As I pointed out in a previous post, Adam Gopnik thinks that we worry too much about honor. Apparently, he would prefer the dishonor of defeat to the honor of having fought nobly and lost. He doesn't quite understand the importance of saving face.
In that he would make common cause with President Obama. Former Secretary of Defense Robert Gates described Obama the warrior in his new book:
As I sat there, I thought: The president doesn’t trust his commander, can’t stand [Afghan President Hamid] Karzai, doesn’t believe in his own strategy and doesn’t consider the war to be his. For him, it’s all about getting out.
As yourself this: has President Obama honored the victory achieved by the Marines in, for example, Falluja? Did he honor the successes achieved by American troops in Iraq and Afghanistan? Or, did he dishonor them by precipitating a withdrawal that erased their achievements? Does Barack Obama believe in American honor? Does he care if America loses face?
The New York Times answers these questions in a moving report about how Marines who had won Fallujah reacted when it fell back into the hands of al Qaeda.
For those who do not understand what it means for a group of people to be demoralized, this article offers an excellent picture. When calculating the psychological cost of defeat we should pay close attention to the fact that defeat, or even tossing aside the fruits of victory, depresses.
With the loss of honor comes a loss of national pride.
Obviously, the Marines who fought in Fallujah feel it the most acutely. It is far more difficult to measure its effect on the rest of the nation, especially when the nation voted for the policies that have led to the loss, but it is vitally important for a newspaper to tell the story.
The Times report presents the situation:
The bloody mission to wrest Falluja from insurgents in November 2004 meant more to the Marines than almost any other battle in the 12 years of war in Iraq and Afghanistan. Many consider it the corps’ biggest and most iconic fight since Vietnam, with nearly 100 Marines and soldiers killed in action and hundreds more wounded.
For many veterans of that battle — most now working in jobs long removed from combat — watching insurgents running roughshod through the streets they once fought to secure, often in brutal close-quarters combat, has shaken their faith in what their mission achieved.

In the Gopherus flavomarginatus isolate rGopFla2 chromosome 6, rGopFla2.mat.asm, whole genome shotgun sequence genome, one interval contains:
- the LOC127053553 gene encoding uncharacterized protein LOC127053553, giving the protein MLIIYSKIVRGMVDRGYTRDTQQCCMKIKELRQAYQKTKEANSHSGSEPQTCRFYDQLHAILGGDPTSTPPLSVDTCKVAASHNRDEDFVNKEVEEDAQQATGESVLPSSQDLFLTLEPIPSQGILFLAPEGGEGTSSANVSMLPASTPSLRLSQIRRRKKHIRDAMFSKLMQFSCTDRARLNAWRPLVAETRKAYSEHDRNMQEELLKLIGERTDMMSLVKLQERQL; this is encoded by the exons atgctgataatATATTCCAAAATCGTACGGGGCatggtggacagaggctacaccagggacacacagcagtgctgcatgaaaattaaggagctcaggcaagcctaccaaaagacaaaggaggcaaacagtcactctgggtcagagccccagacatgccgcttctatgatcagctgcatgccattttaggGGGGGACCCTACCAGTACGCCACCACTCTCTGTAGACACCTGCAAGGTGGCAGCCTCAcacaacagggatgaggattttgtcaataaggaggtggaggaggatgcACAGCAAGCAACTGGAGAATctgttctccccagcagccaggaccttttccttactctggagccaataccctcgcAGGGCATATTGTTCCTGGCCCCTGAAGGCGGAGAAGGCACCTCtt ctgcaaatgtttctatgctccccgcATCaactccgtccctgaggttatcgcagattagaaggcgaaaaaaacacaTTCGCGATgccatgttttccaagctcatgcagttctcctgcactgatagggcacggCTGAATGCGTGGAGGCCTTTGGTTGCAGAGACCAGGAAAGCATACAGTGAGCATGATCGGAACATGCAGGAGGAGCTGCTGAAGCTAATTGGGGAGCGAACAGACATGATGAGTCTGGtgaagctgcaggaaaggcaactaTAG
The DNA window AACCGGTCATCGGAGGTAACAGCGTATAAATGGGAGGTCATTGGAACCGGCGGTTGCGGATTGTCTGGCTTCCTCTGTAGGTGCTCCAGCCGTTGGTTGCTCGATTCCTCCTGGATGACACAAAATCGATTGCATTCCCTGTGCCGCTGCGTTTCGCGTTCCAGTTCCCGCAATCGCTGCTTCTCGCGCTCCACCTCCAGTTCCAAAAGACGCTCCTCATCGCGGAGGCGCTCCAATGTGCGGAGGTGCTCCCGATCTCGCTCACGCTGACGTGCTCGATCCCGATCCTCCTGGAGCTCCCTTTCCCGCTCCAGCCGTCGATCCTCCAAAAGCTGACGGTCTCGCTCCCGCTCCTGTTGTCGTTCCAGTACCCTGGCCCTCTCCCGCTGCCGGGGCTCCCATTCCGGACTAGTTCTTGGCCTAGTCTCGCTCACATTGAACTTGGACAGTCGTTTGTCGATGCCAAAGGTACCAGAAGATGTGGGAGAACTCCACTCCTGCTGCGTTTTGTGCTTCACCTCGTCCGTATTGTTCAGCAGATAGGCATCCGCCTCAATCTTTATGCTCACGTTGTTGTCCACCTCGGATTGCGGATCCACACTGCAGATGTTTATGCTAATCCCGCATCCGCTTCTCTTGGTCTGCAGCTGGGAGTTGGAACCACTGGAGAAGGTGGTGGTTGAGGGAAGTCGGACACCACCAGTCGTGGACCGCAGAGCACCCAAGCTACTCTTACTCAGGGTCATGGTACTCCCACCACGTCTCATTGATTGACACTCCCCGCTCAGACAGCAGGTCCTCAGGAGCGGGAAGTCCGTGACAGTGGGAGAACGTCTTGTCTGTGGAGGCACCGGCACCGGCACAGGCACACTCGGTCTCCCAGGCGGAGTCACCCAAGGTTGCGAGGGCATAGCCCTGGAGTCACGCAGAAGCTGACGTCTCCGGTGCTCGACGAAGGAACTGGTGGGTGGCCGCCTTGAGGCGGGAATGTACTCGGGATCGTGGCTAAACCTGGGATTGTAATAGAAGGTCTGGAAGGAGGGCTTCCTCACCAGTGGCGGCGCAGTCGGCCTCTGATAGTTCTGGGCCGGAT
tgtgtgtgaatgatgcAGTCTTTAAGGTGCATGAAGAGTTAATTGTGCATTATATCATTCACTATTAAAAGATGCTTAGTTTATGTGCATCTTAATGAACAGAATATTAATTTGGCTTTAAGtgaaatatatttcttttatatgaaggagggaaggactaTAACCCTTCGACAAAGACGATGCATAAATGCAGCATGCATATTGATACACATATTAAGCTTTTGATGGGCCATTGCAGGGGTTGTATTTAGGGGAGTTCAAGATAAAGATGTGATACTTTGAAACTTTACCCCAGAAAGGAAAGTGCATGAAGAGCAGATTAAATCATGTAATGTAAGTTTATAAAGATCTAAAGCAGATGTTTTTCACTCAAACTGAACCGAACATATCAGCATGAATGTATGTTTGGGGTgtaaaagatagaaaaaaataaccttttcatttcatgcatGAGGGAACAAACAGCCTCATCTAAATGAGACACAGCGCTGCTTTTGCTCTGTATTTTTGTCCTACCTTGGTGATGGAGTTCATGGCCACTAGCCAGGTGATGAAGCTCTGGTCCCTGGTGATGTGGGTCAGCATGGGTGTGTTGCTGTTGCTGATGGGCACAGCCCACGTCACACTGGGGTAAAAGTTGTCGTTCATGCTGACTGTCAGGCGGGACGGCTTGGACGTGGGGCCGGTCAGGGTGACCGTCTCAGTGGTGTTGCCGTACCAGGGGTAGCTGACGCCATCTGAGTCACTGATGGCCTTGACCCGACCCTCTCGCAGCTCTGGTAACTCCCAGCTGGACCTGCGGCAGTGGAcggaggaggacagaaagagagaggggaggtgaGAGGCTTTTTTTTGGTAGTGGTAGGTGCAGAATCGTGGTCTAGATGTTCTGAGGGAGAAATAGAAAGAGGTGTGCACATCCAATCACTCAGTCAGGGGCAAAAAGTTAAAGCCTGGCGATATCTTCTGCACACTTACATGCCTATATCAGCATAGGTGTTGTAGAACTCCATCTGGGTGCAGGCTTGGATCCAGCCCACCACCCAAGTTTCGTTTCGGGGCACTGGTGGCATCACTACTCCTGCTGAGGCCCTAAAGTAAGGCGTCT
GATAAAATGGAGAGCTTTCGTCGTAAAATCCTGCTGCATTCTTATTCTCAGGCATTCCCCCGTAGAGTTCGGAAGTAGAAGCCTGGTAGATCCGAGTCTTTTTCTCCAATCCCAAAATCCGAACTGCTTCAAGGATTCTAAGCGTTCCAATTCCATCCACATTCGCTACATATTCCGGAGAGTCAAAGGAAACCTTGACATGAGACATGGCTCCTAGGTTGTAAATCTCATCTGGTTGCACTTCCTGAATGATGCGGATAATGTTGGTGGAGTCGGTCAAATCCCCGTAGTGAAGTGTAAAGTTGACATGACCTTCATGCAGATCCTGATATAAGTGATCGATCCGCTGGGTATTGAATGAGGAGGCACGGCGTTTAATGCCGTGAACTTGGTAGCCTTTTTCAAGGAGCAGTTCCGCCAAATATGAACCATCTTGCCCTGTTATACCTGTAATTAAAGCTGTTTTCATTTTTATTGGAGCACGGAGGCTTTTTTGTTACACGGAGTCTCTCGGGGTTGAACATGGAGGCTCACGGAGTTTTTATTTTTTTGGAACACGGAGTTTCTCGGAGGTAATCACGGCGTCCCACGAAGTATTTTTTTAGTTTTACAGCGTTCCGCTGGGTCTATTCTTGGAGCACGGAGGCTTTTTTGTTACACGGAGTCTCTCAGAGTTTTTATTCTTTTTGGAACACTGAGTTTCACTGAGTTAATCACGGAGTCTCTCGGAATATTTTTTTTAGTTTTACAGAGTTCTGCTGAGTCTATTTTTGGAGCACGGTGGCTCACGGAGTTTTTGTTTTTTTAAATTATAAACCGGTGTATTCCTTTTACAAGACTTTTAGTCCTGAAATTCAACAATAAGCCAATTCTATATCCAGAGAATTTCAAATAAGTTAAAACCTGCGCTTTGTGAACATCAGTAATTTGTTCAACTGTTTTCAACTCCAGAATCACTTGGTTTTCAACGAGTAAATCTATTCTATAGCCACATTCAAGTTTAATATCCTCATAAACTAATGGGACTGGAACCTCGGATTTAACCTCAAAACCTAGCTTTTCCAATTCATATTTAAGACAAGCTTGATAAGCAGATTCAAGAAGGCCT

Being fair and balanced the Times reports that some veterans blame President Obama for having walked away from Iraq, while others blame George W. Bush for having gotten into the war itself:
Some now blame President Obama for not pushing harder to keep some troops in Iraq to maintain the stability. Others express anger at George W. Bush for getting them into a war that they now view as dubious in purpose and even more doubtful in its accomplishments. But either way, the fall of the city to insurgents has set off within the tight-knit community of active and former Marines a wrenching reassessment of a battle that in many ways defined their role in the war.
What does it mean to see an American president toss away your very hard fought victory for political reasons? What does it mean when the president does not believe in a triumphant America?
It means nothing good:
“This is just the beginning of the reckoning and accounting,” said Kael Weston, a former State Department political adviser who worked with the Marines for nearly three years in Falluja and the surrounding Anbar Province, and later with Marines in Afghanistan.
Mr. Weston, who is now writing a book but remains in close contact with scores of the men he served with, said Marines across the globe had been frenetically sharing their feelings about the new battle for Falluja via email, text and Facebook.
“The news went viral in the worst way,” he said. “This has been a gut punch to the morale of the Marine Corps and painful for a lot of families who are saying, ‘I thought my son died for a reason.’ ”
Now, the parents of brave men and women believe that, in the eyes of their nation, their children died for nothing.